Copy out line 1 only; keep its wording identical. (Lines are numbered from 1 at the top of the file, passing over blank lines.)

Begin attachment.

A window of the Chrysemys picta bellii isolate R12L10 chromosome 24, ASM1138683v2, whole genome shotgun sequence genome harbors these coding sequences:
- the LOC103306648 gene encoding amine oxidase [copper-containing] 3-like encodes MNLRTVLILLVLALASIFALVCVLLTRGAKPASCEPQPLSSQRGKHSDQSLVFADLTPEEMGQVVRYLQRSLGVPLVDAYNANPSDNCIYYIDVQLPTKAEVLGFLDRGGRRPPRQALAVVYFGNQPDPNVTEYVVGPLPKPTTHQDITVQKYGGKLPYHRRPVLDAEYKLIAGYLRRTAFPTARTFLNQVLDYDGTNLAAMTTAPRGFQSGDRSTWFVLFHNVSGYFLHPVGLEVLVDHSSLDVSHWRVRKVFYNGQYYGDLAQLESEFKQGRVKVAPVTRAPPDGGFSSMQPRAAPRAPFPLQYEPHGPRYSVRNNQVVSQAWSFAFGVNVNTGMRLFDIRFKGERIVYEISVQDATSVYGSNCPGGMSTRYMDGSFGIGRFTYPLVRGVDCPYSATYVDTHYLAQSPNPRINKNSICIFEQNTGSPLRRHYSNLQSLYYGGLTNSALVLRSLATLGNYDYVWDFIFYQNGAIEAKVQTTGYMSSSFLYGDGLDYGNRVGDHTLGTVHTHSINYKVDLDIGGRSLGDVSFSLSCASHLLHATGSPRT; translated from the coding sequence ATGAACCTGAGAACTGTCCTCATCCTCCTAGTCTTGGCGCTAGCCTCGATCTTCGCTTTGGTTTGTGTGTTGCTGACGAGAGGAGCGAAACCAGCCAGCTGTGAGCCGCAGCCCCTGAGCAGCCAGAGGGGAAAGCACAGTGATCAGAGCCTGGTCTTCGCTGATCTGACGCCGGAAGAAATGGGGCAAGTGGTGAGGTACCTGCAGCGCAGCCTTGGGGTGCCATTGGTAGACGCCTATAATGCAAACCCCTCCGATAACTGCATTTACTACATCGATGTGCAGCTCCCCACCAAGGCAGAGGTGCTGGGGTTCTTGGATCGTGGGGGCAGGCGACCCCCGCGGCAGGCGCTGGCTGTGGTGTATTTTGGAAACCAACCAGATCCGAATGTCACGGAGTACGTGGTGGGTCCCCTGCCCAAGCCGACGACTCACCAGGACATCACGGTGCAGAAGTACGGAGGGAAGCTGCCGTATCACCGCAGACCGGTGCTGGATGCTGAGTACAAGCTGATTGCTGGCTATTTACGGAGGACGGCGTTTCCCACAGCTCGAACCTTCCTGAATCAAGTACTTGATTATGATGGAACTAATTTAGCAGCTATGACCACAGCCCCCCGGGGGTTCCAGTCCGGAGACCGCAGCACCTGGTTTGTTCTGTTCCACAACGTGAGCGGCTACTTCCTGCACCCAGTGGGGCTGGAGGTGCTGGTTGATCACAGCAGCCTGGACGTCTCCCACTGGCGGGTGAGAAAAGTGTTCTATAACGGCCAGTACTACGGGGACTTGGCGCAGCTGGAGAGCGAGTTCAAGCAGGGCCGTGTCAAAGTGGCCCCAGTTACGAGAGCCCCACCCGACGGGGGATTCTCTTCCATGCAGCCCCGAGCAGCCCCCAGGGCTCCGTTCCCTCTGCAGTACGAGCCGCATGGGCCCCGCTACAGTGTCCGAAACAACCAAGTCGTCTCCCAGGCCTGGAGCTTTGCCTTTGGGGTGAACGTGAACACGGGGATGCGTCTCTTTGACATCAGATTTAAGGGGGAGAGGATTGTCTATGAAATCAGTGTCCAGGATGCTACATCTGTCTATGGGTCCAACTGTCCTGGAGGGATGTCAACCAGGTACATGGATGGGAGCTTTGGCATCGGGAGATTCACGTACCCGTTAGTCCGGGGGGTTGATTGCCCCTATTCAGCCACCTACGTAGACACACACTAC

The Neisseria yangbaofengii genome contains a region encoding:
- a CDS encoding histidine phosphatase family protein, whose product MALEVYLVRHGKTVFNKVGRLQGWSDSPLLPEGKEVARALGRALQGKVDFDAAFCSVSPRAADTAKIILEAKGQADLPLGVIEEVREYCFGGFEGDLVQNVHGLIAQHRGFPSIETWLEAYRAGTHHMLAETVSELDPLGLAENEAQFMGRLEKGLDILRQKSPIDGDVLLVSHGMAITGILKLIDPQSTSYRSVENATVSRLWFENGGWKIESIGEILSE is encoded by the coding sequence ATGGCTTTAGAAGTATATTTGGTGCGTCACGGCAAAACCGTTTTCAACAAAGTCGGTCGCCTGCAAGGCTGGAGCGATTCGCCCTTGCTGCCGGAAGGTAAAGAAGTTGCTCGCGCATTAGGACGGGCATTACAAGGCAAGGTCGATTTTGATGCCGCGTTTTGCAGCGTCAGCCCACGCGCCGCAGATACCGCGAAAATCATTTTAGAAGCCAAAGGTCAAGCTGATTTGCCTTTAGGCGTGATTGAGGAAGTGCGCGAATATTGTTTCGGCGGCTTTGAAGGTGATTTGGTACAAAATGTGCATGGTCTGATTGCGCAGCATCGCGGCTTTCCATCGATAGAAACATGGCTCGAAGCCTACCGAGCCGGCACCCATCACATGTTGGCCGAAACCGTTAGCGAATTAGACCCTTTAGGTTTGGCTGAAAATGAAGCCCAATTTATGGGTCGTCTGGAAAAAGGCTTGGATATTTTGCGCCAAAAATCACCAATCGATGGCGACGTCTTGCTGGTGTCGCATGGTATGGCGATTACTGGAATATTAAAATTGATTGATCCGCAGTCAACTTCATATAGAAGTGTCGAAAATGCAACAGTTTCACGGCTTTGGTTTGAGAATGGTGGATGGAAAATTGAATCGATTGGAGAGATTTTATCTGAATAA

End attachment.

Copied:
A window of the Chrysemys picta bellii isolate R12L10 chromosome 24, ASM1138683v2, whole genome shotgun sequence genome harbors these coding sequences: